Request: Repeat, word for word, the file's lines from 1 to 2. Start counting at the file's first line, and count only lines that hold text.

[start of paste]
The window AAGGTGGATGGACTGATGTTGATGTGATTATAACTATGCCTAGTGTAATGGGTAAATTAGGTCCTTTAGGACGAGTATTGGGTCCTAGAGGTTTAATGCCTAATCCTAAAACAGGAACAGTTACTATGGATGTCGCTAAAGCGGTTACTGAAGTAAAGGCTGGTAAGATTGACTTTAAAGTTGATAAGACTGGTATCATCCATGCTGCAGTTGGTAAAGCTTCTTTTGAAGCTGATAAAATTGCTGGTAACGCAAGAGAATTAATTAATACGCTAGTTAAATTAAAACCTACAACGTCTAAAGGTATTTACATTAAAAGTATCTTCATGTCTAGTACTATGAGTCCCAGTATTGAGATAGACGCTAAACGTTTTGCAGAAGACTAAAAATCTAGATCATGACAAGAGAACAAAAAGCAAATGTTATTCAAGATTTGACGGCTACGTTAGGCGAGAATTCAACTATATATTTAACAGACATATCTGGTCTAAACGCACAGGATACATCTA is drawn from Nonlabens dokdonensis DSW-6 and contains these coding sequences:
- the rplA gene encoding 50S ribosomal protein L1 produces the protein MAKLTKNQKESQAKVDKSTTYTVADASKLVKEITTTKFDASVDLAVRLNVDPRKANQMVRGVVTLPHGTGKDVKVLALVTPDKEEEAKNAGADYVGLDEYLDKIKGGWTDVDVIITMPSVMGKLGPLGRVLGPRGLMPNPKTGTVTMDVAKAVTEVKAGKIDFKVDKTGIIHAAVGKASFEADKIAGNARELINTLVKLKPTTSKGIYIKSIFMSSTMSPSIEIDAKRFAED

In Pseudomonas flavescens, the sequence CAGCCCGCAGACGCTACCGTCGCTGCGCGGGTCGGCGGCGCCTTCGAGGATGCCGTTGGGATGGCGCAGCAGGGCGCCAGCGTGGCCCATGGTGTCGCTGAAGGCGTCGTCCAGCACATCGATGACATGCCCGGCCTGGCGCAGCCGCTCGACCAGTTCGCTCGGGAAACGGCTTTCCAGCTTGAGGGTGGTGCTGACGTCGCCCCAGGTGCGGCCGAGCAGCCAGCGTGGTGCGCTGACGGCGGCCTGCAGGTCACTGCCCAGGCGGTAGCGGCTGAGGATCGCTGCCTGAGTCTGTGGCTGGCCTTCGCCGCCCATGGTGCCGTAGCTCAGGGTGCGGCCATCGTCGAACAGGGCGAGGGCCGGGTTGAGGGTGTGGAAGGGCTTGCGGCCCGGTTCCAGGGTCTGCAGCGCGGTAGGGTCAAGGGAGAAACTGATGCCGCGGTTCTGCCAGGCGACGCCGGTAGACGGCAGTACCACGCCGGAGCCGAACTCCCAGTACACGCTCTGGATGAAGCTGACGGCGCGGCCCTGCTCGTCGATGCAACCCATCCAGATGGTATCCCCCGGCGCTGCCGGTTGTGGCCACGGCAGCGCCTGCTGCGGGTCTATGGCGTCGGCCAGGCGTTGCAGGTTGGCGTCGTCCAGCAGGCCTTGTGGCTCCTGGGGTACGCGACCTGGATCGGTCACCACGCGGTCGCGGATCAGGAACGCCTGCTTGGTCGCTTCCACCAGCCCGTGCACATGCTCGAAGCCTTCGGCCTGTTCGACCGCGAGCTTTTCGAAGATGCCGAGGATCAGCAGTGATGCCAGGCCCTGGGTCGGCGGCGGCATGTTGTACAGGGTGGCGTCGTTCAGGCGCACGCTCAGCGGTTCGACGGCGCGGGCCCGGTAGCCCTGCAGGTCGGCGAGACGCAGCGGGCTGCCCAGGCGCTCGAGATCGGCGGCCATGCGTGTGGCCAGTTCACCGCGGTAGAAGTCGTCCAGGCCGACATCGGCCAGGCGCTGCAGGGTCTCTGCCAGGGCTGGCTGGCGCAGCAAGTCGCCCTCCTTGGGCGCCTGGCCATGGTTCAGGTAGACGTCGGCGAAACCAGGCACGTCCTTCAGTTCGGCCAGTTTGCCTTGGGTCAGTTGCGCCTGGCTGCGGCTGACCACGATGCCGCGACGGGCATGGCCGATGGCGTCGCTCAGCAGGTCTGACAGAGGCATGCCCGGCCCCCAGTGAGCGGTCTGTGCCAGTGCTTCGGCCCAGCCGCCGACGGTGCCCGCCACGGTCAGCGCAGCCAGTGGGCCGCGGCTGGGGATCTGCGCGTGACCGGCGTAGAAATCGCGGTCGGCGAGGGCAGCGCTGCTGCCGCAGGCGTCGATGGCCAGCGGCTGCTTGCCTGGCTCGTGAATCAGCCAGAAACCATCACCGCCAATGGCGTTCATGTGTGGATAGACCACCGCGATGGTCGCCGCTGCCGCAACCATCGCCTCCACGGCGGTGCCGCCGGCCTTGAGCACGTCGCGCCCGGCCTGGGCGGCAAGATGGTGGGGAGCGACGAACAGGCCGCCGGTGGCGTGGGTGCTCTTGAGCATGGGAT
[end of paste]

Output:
The window AAGGTGGATGGACTGATGTTGATGTGATTATAACTATGCCTAGTGTAATGGGTAAATTAGGTCCTTTAGGACGAGTATTGGGTCCTAGAGGTTTAATGCCTAATCCTAAAACAGGAACAGTTACTATGGATGTCGCTAAAGCGGTTACTGAAGTAAAGGCTGGTAAGATTGACTTTAAAGTTGATAAGACTGGTATCATCCATGCTGCAGTTGGTAAAGCTTCTTTTGAAGCTGATAAAATTGCTGGTAACGCAAGAGAATTAATTAATACGCTAGTTAAATTAAAACCTACAACGTCTAAAGGTATTTACATTAAAAGTATCTTCATGTCTAGTACTATGAGTCCCAGTATTGAGATAGACGCTAAACGTTTTGCAGAAGACTAAAAATCTAGATCATGACAAGAGAACAAAAAGCAAATGTTATTCAAGATTTGACGGCTACGTTAGGCGAGAATTCAACTATATATTTAACAGACATATCTGGTCTAAACGCACAGGATACATCTA is drawn from Nonlabens dokdonensis DSW-6 and contains these coding sequences:
- the rplA gene encoding 50S ribosomal protein L1 produces the protein MAKLTKNQKESQAKVDKSTTYTVADASKLVKEITTTKFDASVDLAVRLNVDPRKANQMVRGVVTLPHGTGKDVKVLALVTPDKEEEAKNAGADYVGLDEYLDKIKGGWTDVDVIITMPSVMGKLGPLGRVLGPRGLMPNPKTGTVTMDVAKAVTEVKAGKIDFKVDKTGIIHAAVGKASFEADKIAGNARELINTLVKLKPTTSKGIYIKSIFMSSTMSPSIEIDAKRFAED